I’ve been making progress on the largest painting in my new series, Passages. Sometimes, when working in series, it’s hard to see the forest for the trees. As paintings get closer to done, it becomes easier to recognize how they fit in. As the work evolves, it can also point at mistakes in the earlier work that can still be fixed. Luckily, I think I’m coming to a convergence on both these points. I’m straddling the line between cohesion and singularity, and overall, I think the whole series is going to be a success.

It’s also worth mentioning how this series fits into the historical canon. That is, how I see it fitting in. I believe that the resurgence we see in figurative art today is because of the nature of representation. When you make conceptual work, offering those concepts in an abstract way can often create an additional hurdle for the viewer. In the more traditional mediums (painting, sculpture, print-making, etc.), it was always a battle between concept and form. On one hard,figurative artists eschewed concept over rigorous technique (think: Philip Pearlstein). The new school of conceptual art reduced abstraction to its core essence: minimalist shapes (think: Donald Judd). Eventually, the conceptual artists had to invent new forms or give up on form in order to toy with their ideas. The problem was that the audiences became required to know and more about the concepts behind the work in order to understand it. Now, I happen to think being an art appreciator requires a bit of knowledge and understanding. But this still leaves most lay-people out in the cold. Fortunately, I think contemporary figurative art bridges the gap. We are free to use technique and craft to represent recognizable forms and let the questions come from their configuration. For the layperson, this means that even if you don’t understand why certain images are used or what they symbolize, you can still recognize the images themselves. There is no longer any gap between figuring out the imagery, then deciphering the meanings. You can go straight to concept. Of course, all the same rules apply to configuration: composition, color, texture,rhythm, harmony, etc. But I think people are more apt to give respect when the imagery is executed in an accomplished fashion.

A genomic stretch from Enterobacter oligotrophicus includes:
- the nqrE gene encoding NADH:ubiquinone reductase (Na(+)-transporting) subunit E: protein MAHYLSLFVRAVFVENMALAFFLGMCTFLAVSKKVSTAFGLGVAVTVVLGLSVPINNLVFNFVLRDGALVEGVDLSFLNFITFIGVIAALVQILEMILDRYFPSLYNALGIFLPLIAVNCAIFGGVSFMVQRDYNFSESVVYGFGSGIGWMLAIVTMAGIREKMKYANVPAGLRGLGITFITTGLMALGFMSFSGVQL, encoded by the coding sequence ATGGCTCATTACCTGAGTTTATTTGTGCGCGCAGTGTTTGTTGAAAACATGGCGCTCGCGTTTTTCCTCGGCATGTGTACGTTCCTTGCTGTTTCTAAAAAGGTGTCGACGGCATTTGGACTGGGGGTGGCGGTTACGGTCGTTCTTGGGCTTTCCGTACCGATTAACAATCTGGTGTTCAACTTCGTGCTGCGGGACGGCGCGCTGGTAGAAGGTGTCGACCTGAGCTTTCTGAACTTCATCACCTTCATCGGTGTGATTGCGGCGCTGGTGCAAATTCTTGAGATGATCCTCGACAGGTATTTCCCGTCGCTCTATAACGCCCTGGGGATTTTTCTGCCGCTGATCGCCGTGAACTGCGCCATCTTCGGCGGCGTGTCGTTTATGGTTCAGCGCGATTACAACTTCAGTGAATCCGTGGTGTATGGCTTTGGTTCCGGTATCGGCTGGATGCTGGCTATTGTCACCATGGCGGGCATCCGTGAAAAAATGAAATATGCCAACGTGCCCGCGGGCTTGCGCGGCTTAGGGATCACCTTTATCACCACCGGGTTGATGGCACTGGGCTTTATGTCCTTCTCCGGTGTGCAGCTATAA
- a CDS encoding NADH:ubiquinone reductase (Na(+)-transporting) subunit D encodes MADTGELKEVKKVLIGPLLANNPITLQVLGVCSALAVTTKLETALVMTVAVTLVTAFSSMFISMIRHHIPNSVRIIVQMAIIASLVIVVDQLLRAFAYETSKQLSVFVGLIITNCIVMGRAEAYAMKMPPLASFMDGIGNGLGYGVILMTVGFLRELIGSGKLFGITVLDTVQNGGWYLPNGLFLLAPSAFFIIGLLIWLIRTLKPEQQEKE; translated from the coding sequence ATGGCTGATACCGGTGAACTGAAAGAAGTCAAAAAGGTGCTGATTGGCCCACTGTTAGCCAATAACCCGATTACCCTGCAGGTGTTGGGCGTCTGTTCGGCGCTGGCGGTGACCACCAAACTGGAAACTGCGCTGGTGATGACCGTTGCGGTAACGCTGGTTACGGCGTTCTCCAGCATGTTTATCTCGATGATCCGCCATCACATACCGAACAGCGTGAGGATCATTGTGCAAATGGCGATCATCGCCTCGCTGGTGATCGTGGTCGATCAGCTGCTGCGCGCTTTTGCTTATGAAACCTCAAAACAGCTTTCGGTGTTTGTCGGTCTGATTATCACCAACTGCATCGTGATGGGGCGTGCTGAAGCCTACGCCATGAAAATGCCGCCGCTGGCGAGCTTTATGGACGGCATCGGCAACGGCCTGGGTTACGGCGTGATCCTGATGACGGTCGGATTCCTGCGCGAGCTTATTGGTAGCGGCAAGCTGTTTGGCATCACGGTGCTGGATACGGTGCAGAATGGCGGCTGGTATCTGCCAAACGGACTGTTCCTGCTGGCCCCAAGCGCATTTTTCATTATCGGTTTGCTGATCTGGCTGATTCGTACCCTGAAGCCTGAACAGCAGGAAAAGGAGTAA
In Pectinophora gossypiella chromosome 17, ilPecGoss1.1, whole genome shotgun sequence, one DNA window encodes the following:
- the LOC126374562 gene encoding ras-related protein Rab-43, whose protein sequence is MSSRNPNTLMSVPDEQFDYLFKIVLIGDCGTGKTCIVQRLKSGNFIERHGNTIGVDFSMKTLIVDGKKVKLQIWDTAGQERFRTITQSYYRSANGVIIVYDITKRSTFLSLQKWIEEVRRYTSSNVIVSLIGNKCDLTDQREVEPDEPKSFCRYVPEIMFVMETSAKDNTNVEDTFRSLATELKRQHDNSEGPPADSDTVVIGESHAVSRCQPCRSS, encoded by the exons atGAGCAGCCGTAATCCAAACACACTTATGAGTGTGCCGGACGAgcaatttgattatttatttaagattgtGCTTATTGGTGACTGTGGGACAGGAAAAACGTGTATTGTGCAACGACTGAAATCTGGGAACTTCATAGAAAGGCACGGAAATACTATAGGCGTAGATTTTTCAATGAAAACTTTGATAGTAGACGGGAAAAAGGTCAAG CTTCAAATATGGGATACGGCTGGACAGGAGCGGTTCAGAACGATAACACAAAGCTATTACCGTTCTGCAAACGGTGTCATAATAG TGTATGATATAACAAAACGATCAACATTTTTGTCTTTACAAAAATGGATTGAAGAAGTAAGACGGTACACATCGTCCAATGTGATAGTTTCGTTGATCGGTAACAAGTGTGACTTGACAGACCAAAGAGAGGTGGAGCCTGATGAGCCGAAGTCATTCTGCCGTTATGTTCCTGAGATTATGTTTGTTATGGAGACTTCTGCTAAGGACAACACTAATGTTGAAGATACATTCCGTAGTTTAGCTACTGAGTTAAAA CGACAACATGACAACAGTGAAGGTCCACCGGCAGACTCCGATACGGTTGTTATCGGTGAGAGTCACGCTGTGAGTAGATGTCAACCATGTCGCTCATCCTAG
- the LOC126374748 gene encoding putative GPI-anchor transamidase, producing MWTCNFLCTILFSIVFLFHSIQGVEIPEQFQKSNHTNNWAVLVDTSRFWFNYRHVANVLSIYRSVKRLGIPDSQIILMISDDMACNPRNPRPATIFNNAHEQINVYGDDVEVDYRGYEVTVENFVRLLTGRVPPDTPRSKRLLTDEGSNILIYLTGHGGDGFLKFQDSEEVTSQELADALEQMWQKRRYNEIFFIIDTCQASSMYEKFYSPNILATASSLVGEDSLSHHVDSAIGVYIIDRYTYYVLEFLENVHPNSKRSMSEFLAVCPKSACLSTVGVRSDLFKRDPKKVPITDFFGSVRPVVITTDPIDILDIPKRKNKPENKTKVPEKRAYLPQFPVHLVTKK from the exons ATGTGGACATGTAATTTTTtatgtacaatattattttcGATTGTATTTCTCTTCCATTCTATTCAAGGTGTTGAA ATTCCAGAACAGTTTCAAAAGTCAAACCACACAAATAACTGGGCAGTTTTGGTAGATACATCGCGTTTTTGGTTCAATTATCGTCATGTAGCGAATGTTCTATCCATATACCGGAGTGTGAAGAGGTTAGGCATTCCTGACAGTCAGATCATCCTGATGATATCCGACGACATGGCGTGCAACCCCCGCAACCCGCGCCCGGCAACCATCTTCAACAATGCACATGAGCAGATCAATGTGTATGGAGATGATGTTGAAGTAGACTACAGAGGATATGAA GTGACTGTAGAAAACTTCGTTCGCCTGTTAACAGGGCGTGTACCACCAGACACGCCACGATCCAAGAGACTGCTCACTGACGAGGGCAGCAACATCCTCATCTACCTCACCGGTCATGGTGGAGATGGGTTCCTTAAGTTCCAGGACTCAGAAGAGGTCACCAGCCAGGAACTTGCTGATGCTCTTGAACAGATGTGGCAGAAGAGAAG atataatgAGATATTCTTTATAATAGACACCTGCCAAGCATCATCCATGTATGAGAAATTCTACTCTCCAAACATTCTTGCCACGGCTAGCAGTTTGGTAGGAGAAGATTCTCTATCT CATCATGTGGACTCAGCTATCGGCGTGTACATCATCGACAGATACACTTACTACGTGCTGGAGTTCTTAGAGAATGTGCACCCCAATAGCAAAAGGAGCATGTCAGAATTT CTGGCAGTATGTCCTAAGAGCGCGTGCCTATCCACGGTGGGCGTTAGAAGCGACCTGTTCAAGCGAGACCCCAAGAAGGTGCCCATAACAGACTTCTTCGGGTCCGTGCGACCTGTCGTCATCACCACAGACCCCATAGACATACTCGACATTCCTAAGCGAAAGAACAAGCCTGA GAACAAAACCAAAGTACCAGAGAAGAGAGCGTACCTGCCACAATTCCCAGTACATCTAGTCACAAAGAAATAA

So, this new series is part and parcel of the new wave of figuration. I’m taking existing imagery and re-mixing it in paint, so to speak. I do this in order to get at the questions I think are important without worrying about defying the inherent properties of the medium. The imagery is plain; the concepts are what drive the work. I certainly hope so anyway. There’s plenty more to say on this topic, but I’ll leave it there for now.


One Response to “Progress”

  1. You can thank the medium of television for the viewing public’s lack of depth when it comes to appreciating thoughtful art.

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